Nearly one in four people in the poorest parts of the world people may not get COVID-19 vaccines until at least 2022 because rich countries have reserved 51 per cent of the most promising jabs, states a study in the British Medical Journal.
As of 15 November, high-income nations had pre-ordered nearly 7.5 billion doses of vaccines from 13 manufacturers. These nations included Japan, Australia and Canada who collectively have more than one billion doses but account for less than one per cent of current Covid-19 cases.
Eager to increase their chances of having access to at least one of the dozens of vaccines in development, many nations have snapped up allocations of several different drugs.
Even if the drug makers all produce effective, safe vaccines and meet their maximum global manufacturing targets, the study said "at least a fifth of the world's population would not have access to vaccines until 2022".
Many countries have joined a pooled purchasing mechanism COVAX -- coordinated by the World Health Organisation -- aiming to ensure that people across the world have access to a Covid-19 vaccine, regardless of wealth.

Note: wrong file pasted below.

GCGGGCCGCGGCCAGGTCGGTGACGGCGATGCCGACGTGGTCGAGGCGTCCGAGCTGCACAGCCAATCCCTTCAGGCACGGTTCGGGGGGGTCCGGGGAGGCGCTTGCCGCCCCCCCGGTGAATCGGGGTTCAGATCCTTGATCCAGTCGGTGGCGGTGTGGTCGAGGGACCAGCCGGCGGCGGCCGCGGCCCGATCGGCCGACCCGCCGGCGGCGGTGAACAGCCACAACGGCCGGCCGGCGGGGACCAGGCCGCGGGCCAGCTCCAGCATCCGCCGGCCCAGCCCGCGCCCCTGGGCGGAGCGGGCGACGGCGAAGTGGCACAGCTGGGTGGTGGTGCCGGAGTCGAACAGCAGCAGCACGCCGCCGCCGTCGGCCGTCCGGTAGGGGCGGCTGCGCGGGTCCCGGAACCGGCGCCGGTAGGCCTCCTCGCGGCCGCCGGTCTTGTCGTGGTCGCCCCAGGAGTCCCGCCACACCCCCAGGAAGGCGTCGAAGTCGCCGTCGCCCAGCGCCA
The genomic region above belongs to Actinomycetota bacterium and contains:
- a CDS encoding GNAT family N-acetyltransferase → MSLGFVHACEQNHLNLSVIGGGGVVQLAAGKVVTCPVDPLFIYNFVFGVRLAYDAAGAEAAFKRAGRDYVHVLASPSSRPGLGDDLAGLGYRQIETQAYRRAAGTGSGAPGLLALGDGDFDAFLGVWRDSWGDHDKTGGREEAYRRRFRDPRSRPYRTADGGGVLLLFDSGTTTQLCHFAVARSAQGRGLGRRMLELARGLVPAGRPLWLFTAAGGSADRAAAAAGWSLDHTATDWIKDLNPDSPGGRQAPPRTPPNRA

The initiative is hoping to have two billion doses available by the end of 2021.
But neither the United States nor Russia have so far joined the programme.
Jason Schwartz, at the Yale School of Public Health, said US participation in coordination efforts would be "invaluable" in helping ensure people across the world have access to vaccines "that will ultimately help bring an end to this devastating global health crisis".
In a BMJ editorial, Schwartz said the requirement for two doses and the very low temperatures needed to store some of the vaccines added to the challenges for many countries.
The Johns Hopkins Institute authors said prices for immunisations ranged from $6 per course to as high as $74. They found that if all the vaccines work as hoped, many richer nations would have already reserved at least one immunisation per person.
Researchers said that Canada had ordered the equivalent of four doses per person, the United States has reserved just enough for one vaccine course per person, while countries like Indonesia have reserved less than one vaccine course for every two people.